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GFC and Hardie decision hit director's duties

GFC and Hardie decision hit director's duties

The James Hardie decision has highlighted the focus on director's duties in the current economic climate, David Grace, partner at Cooper Grace Ward, told Lawyers Weekly following a breakfast…

The James Hardie decision has highlighted the focus on director's duties in the current economic climate, David Grace, partner at Cooper Grace Ward, told Lawyers Weekly following a breakfast seminar held at the firm on Tuesday.

Grace said that Bruce Dodd, regional commissioner for Western Australia at the Australian Securities and Investments Commission (ASIC), spoke at the seminar about the Hardie decision, which has emphasised that courts are examining how directors carry out their duties, with breaches resulting in serious consequences.

"Director's duties haven't changed because the law hasn't changed in that regard," said Grace. "What [the Hardie decision] shows is, especially in difficult economic times, directors need to heighten their alertness to an understanding of what's happening to the company's business and to make sure they receive all relevant and adequate information and that they deal with it through proper decision making.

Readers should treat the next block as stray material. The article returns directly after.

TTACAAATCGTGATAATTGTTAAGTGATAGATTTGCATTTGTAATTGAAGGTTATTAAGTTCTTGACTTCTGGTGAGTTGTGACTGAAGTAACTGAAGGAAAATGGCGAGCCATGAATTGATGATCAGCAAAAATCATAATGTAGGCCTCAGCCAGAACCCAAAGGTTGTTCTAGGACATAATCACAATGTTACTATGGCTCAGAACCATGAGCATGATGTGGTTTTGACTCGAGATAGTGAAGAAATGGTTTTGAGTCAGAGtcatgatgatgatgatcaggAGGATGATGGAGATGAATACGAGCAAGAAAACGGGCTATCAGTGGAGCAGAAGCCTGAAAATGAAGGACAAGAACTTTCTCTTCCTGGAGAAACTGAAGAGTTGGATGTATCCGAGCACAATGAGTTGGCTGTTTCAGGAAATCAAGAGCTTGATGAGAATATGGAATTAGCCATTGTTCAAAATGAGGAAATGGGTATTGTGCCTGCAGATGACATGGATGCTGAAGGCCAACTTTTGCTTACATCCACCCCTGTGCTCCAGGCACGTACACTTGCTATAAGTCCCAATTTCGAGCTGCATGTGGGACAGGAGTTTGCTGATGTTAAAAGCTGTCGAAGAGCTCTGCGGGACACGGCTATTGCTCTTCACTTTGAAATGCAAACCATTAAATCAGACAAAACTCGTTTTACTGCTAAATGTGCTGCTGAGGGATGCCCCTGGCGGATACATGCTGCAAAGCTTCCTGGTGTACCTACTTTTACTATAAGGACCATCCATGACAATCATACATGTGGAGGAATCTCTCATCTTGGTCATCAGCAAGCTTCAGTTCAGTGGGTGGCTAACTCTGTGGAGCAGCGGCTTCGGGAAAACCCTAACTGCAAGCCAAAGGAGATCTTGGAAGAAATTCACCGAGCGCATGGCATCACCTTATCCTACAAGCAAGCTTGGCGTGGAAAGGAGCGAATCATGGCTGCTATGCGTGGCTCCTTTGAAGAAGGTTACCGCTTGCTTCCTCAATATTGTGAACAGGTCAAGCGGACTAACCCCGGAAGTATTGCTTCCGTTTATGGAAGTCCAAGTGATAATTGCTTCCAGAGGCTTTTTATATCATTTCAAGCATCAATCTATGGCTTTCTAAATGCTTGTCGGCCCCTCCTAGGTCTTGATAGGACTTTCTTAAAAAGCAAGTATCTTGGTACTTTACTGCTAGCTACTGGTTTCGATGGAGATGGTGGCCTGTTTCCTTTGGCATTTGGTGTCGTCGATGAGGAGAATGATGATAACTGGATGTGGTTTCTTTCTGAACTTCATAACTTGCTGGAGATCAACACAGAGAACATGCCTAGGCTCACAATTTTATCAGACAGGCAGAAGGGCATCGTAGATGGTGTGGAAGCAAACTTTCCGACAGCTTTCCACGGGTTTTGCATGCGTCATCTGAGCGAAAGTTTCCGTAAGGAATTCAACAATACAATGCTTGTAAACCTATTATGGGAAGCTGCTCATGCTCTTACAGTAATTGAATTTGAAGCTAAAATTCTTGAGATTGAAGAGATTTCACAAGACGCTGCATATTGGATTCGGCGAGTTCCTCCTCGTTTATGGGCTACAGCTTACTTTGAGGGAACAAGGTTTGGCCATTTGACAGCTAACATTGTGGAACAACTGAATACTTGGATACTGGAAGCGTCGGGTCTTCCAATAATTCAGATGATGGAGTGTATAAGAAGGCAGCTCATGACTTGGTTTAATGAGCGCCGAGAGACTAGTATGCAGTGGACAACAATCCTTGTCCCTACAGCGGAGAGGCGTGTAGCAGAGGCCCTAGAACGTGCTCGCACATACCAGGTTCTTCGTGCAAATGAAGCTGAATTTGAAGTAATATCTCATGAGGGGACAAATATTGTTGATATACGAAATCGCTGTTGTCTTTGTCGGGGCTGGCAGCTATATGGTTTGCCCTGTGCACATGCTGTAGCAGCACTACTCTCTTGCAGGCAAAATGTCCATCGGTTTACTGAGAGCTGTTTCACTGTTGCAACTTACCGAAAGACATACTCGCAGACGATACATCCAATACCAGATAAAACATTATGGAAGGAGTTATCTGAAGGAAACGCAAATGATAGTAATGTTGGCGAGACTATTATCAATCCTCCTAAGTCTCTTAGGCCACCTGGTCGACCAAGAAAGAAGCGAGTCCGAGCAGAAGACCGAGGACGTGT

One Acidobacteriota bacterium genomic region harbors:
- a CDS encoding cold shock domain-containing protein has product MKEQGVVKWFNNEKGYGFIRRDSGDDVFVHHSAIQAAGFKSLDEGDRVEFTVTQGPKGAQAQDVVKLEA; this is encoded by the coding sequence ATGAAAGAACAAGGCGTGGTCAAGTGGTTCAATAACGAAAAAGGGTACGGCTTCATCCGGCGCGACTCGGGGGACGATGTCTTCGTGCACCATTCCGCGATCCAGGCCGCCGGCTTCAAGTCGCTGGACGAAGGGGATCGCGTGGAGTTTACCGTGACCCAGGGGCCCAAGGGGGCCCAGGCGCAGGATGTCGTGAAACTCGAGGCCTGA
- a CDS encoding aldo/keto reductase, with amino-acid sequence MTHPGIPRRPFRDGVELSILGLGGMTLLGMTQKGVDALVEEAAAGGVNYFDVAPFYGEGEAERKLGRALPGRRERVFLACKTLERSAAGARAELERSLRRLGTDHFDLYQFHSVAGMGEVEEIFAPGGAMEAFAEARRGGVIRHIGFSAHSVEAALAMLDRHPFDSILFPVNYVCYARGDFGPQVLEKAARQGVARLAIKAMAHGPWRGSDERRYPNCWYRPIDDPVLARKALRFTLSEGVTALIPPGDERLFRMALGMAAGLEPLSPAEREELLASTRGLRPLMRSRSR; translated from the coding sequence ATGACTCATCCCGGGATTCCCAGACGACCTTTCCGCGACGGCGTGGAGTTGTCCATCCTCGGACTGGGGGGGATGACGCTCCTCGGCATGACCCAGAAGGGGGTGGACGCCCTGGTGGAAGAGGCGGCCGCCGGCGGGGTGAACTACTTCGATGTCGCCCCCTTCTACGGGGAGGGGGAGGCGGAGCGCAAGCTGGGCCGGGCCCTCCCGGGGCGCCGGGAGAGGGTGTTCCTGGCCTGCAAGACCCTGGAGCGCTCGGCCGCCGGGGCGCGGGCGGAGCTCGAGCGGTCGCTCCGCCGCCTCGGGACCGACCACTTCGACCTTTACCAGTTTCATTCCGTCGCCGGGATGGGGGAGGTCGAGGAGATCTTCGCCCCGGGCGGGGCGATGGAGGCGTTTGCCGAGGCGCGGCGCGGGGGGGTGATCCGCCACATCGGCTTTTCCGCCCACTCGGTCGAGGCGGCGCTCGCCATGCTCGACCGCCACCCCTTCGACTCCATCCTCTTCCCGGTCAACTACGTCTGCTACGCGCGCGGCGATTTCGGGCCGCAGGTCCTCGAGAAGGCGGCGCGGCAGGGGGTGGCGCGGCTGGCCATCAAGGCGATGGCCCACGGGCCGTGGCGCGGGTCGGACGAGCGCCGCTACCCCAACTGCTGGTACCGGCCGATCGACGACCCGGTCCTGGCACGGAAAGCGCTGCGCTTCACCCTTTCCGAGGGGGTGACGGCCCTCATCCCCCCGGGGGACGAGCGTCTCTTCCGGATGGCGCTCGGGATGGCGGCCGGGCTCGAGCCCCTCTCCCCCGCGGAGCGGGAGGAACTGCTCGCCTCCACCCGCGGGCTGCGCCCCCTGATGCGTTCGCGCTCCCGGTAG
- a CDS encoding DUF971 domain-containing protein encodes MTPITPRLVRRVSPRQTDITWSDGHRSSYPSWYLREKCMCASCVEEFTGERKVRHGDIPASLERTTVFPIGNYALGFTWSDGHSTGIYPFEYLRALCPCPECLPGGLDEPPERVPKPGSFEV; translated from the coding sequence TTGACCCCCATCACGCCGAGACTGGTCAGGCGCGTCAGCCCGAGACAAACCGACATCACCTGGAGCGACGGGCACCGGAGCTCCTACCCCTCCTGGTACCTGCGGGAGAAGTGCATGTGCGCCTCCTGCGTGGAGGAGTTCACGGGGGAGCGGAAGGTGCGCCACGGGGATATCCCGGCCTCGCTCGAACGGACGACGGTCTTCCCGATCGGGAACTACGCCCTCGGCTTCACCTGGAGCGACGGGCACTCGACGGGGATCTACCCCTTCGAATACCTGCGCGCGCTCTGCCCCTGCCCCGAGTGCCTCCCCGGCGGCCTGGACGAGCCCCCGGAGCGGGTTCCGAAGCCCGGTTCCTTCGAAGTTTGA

"In other words, directors have to be alert to the way in which the market impacts on the companies operations and make decisions with appropriate timing, to make sure that they do satisfy their obligations towards the company and its shareholders and creditors."

Monitoring and updating information about the company's financial position was also an important responsibility of directors, Grace said.

"Directors should ... be prepared to respond to rumours so that the markets are fully informed; to make a timely, clear, complete and accurate disclosure to the market and be conservative in deciding what information is material," Grace advised. "Don't go out on a limb and assume information is not material when in truth it may be.

"ASIC expects real risk disclosures, not disclaimers or disclosures of every possible risk. So, in other words, there's got to be a common sense approach to the assessment of what a real risk is."

- Sarah Sharples

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